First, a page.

Georgia’s secretary of state accuses Lindsey Graham of pressuring him to toss ballots

Brad Raffensperger has claimed Graham and other Republicans are pressuring him to interfere in the election results

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Georgia’s secretary of state Brad Raffensperger accused fellow Republican Sen. Lindsey Graham of pressuring him to toss out legally cast ballots in the election.

Raffensperger told the Washington Post in an interview on Monday that he and his wife Tricia have been the subject of death threats and scrutiny in the aftermath of the presential election. President Donald Trump narrowly lost the reliably red state to President-elect Joe Biden, the first time the Peach State has voted Democrat for a president since 1992.

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A recount is currently underway in Georgia where Biden is leading Trump by 14,000 votes.

“You better not botch this recount. Your life depends on it,” is one of the texts that Raffensperger allegedly received.

Raffensperger has reported the threats to the proper authorities.

“Other than getting you angry, it’s also very disillusioning,” Raffensperger said of the threats, “particularly when it comes from people on my side of the aisle. Everyone that is working on this needs to elevate their speech. We need to be thoughtful and careful about what we say.”

Georgia Brad Raffensperger Lindsey Graham thegrio.com
(Credit: AP and Graham)

Trump filed a lawsuit in Georgia over concerns that 53 absentee ballots in Chatham County had not been received on time. A judge dismissed the suit but Lin Wood, a Trump supporter, filed another suit on Friday to block the certification of the vote in Georgia until all ballots are inspected.

Read More: Georgia secretary of state isolates after wife’s virus test

Raffensperger has felt the ire of fellow Republicans who are upset that he has not acted in deference to Trump.

Raffensperger claims that he spoke to the South Carolina senator on Friday who allegedly asked him if he had the power to toss all mail-in ballots in counties found to have higher rates of nonmatching signatures. The Georgia secretary of state said that Graham also inquired about him finding ways to just throw away ballots. Raffensperger does not have the ability to do any of those things without a court order.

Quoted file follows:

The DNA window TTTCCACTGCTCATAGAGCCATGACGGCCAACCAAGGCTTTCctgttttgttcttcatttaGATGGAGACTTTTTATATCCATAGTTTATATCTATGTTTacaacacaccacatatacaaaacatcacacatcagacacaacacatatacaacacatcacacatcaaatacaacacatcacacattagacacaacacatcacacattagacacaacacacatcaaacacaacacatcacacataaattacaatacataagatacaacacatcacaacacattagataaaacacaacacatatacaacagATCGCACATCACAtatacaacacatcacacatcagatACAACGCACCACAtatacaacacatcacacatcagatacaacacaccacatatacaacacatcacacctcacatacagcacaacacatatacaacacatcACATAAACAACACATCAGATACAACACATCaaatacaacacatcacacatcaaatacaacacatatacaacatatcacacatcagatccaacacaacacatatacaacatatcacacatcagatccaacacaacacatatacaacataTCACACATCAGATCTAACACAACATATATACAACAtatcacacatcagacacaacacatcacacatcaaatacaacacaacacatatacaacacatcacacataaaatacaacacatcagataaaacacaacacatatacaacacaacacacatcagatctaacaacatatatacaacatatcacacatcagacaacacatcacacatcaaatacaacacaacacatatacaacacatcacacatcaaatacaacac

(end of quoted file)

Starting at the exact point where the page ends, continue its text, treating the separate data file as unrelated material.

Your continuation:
“It sure looked like he was wanting to go down that road,” Raffensperger said of Graham’s suggestions.

Recently defeated President Donald Trump is reportedly planning to announce a run for the 2024 presidency after he finally concedes his 2020 loss to President-elect, Joe Biden. (Photo by Chip Somodevilla/Getty Images)

On Capitol Hill, Graham denied that he asked Raffensperger to commit any illegal acts, explaining away his comments as wanting to ascertain the integrity of the election.

“The main issue for me is: How do you protect the integrity of mail-in voting and how does signature verification work?” he said.

“If he feels threatened by that conversation, he’s got a problem,” Graham added. “I actually thought it was a good conversation.”

Raffensperger also blasted Rep. Douglas A. Collins (R-Ga.) who has criticized him for apparently not taking accusations of voter fraud more seriously. He even labeled Raffensperger incompetent at his job in a tweet.

“I’m an engineer. We look at numbers. We look at hard data,” he said. “I can’t help it that a failed candidate like Collins is running around lying to everyone. He’s a liar.”

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